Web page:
For some time opinion polls have shown that the public sees immigration as one of the most important issues facing Britain. At the same time, public understanding of the economic and social impacts of immigration is poor and strongly influenced by the media: people consistently over-estimate the proportion of the population born outside the UK and know little about policy measures such as the cap on skilled non-EU migration. The public gets it wrong on other issues too - on teenage pregnancy, the Muslim population of the UK and benefit fraud to name just three. However, in the case of immigration, the strength of public opinion has led governments and political parties to reformulate policies and rules. Theresa May said she was cracking down on “health tourists” not because of any evidence they exist but because of public “feeling”. Immigration was of course a key factor in David Cameron’s decision to call a referendum on the UK’s membership with the EU and has been central to his current renegotiations.  

Do immigration facts always make us more stubborn and confused?

The question of how to both improve public understanding and raise the low quality of the immigration debate has been exercising the minds of those with a policy and research interest in the issue. Could the use of facts address misconceptions, improve the abysmally low quality of the debate and bring evidence to policy making? The respected think tank British Future rightly warns of the dangers associated with excessive reliance on statistical and economic evidence. Their own research finds that it leaves people hardened and confused. Where does that leave those of us who believe in informed debate and evidence based policy? Can a more limited use of facts help improve understandings and raise the quality of the debate?

My colleagues Jonathan Portes and Nathan Hudson-Sharp and I set out to look at whether attitudes towards immigration can be influenced by evidence, presented in a simple and straightforward way. We scripted a short video animation in a cartoon format conveying some statistics and simple messages taken from research findings on the economic and social impacts of immigration.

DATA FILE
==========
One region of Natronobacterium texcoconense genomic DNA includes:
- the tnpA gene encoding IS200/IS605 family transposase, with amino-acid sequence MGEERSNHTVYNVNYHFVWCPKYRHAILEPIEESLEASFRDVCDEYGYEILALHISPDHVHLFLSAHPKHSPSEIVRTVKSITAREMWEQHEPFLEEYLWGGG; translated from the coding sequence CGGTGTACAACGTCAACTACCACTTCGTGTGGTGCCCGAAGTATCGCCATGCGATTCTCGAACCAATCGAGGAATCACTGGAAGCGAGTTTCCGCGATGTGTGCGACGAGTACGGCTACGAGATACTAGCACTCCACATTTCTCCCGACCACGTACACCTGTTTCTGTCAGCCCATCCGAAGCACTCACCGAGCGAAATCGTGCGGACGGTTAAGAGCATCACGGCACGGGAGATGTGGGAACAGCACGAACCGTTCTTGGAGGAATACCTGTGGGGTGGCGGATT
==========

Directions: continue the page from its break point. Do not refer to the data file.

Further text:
Targeted at a wide audience, we framed the video within a ‘cost-benefit’ narrative, showing the economic benefits through migrants’ skills and taxes and the (limited) impact on services. A pilot was shown to focus groups attended separately by the general public, school pupils studying ‘A’ level economics and employers.

Some statistics are useful

To some extent our findings confirm that the public is not very interested in big statistics, such as the number of migrants in the UK. But our respondents did find some statistics useful. These included rates of benefit claims among migrants, effects on wages, effects on jobs and the economic contribution of migrants through taxes. They also wanted more information from which to answer their own questions about immigration. These related to a number of current narratives around selective migration versus free movement, ‘welfare tourism’ and the idea that our services are under strain.

Our research suggests that statistics can play a useful role in the immigration debate when linked closely to specific issues that are of direct concern to the public. There is a role for careful and accurate explanation of the evidence, and indeed there is considerable demand for this among people who are interested in immigration but do not have strong preconceptions. At the same time, there was a clear message from the focus groups that statistics should be kept simple. Participants also wanted to be sure that the statistics they were given were from credible and unbiased sources.

The public is ready for a more sophisticated public debate on immigration

The appetite for facts and interest in having an informed debate was clear, but can views be changed through fact-based evidence? We found that when situated within a facts-based discussion, our participants questioned some common misconceptions about the impact of immigration on jobs, pay and services. Participants saw the ‘costs and benefits’ narrative of the video as meaningful, responding particularly to the message that immigrants contribute to their costs through paying taxes. They also talked of a range of other economic, social and cultural contributions. But they also felt that those impacts were not the full story. They were also concerned about the perceived impact of immigration on communities, where issues become more complex, subjective and intangible for statistics to be used in a meaningful way.

Opinion poll findings are often taken as proof that the public cannot have a sensible discussion on immigration and the debate is frequently described as ‘toxic’. But our research suggests that behind headline figures showing concern for its scale there may be both a more nuanced set of views and a real appetite for informed discussion. A small dose of statistics might just help to detoxify the debate. With immigration a deciding factor in how people cast their vote in the forthcoming referendum there can be no better time to try.